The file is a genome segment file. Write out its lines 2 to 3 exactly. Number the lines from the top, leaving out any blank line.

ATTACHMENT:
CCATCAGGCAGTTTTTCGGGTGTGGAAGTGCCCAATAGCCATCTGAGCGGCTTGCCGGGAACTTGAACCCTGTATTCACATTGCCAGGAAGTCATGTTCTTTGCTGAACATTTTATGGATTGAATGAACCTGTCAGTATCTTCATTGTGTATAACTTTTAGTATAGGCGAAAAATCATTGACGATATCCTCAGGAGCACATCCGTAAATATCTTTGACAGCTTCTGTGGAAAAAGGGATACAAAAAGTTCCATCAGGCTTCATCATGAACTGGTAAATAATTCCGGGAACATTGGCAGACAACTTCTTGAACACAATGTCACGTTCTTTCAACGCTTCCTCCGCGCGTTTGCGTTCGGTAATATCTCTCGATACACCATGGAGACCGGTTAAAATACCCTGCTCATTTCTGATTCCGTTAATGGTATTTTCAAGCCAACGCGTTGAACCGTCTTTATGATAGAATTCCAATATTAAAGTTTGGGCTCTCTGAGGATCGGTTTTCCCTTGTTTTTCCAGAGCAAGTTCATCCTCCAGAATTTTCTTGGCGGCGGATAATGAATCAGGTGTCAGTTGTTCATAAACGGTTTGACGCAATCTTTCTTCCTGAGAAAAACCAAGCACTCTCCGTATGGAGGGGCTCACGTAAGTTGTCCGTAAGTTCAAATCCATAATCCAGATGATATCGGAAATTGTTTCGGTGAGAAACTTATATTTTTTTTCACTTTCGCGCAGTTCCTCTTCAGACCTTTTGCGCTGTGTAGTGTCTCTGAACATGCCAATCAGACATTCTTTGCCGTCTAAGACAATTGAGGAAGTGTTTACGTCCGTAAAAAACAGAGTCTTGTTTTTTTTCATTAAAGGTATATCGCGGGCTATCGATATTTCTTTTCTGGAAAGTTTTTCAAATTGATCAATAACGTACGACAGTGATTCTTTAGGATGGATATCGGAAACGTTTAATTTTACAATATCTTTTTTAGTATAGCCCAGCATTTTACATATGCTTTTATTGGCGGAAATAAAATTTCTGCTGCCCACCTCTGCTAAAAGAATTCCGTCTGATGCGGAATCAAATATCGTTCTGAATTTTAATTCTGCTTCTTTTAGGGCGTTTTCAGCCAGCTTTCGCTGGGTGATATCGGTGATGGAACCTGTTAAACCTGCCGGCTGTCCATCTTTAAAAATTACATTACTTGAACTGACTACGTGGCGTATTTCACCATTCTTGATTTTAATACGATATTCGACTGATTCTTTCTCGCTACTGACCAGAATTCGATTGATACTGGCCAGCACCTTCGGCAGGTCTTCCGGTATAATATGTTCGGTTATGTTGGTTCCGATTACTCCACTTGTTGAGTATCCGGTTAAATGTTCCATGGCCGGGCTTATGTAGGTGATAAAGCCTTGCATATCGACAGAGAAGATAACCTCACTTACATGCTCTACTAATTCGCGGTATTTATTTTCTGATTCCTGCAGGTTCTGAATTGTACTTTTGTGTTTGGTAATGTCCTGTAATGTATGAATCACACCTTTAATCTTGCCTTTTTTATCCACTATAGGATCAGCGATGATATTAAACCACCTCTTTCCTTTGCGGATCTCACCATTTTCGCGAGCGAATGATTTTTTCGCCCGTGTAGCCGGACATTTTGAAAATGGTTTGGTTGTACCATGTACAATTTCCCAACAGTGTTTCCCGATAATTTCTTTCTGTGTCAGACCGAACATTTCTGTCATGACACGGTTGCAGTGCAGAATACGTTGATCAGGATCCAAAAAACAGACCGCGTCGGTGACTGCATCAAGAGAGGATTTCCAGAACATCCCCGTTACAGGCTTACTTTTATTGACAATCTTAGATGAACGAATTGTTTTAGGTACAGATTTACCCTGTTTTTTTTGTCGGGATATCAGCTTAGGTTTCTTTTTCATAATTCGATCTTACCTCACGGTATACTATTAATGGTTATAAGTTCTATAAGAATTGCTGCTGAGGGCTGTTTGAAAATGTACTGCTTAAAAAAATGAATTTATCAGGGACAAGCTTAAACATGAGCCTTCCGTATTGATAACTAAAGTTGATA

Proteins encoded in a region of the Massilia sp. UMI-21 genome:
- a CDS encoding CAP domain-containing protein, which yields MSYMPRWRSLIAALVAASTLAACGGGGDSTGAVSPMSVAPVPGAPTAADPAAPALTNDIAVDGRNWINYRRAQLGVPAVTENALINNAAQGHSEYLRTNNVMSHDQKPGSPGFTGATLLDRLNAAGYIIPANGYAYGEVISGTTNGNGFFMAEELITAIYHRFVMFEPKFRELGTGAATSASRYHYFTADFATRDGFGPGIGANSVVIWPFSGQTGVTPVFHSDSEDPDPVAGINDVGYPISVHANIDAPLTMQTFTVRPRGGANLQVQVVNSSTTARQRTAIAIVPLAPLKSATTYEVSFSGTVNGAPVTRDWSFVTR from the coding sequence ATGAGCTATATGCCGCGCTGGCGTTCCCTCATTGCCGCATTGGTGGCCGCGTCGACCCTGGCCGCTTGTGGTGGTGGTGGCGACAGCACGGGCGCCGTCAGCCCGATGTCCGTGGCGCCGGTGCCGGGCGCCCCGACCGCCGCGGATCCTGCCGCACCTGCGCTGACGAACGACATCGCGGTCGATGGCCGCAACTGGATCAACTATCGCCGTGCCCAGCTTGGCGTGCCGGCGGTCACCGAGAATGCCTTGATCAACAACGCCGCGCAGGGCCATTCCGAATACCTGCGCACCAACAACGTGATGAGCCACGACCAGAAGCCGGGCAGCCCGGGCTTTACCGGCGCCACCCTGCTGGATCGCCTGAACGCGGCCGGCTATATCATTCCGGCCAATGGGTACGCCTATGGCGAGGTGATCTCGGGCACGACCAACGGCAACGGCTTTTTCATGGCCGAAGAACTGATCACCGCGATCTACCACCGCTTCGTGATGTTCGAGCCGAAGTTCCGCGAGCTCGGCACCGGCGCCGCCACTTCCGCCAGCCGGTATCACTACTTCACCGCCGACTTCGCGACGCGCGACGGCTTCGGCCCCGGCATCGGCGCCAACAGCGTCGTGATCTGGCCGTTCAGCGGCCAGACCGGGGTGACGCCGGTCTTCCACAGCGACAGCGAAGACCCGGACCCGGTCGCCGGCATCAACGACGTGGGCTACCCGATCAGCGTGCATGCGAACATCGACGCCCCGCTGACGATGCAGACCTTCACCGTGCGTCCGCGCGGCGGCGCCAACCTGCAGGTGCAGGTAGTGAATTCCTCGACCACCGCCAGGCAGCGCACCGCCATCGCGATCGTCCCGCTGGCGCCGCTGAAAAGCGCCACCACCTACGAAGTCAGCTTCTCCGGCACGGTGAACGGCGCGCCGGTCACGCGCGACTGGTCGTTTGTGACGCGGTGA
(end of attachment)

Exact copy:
Proteins encoded in a region of the Massilia sp. UMI-21 genome:
- a CDS encoding CAP domain-containing protein, which yields MSYMPRWRSLIAALVAASTLAACGGGGDSTGAVSPMSVAPVPGAPTAADPAAPALTNDIAVDGRNWINYRRAQLGVPAVTENALINNAAQGHSEYLRTNNVMSHDQKPGSPGFTGATLLDRLNAAGYIIPANGYAYGEVISGTTNGNGFFMAEELITAIYHRFVMFEPKFRELGTGAATSASRYHYFTADFATRDGFGPGIGANSVVIWPFSGQTGVTPVFHSDSEDPDPVAGINDVGYPISVHANIDAPLTMQTFTVRPRGGANLQVQVVNSSTTARQRTAIAIVPLAPLKSATTYEVSFSGTVNGAPVTRDWSFVTR from the coding sequence ATGAGCTATATGCCGCGCTGGCGTTCCCTCATTGCCGCATTGGTGGCCGCGTCGACCCTGGCCGCTTGTGGTGGTGGTGGCGACAGCACGGGCGCCGTCAGCCCGATGTCCGTGGCGCCGGTGCCGGGCGCCCCGACCGCCGCGGATCCTGCCGCACCTGCGCTGACGAACGACATCGCGGTCGATGGCCGCAACTGGATCAACTATCGCCGTGCCCAGCTTGGCGTGCCGGCGGTCACCGAGAATGCCTTGATCAACAACGCCGCGCAGGGCCATTCCGAATACCTGCGCACCAACAACGTGATGAGCCACGACCAGAAGCCGGGCAGCCCGGGCTTTACCGGCGCCACCCTGCTGGATCGCCTGAACGCGGCCGGCTATATCATTCCGGCCAATGGGTACGCCTATGGCGAGGTGATCTCGGGCACGACCAACGGCAACGGCTTTTTCATGGCCGAAGAACTGATCACCGCGATCTACCACCGCTTCGTGATGTTCGAGCCGAAGTTCCGCGAGCTCGGCACCGGCGCCGCCACTTCCGCCAGCCGGTATCACTACTTCACCGCCGACTTCGCGACGCGCGACGGCTTCGGCCCCGGCATCGGCGCCAACAGCGTCGTGATCTGGCCGTTCAGCGGCCAGACCGGGGTGACGCCGGTCTTCCACAGCGACAGCGAAGACCCGGACCCGGTCGCCGGCATCAACGACGTGGGCTACCCGATCAGCGTGCATGCGAACATCGACGCCCCGCTGACGATGCAGACCTTCACCGTGCGTCCGCGCGGCGGCGCCAACCTGCAGGTGCAGGTAGTGAATTCCTCGACCACCGCCAGGCAGCGCACCGCCATCGCGATCGTCCCGCTGGCGCCGCTGAAAAGCGCCACCACCTACGAAGTCAGCTTCTCCGGCACGGTGAACGGCGCGCCGGTCACGCGCGACTGGTCGTTTGTGACGCGGTGA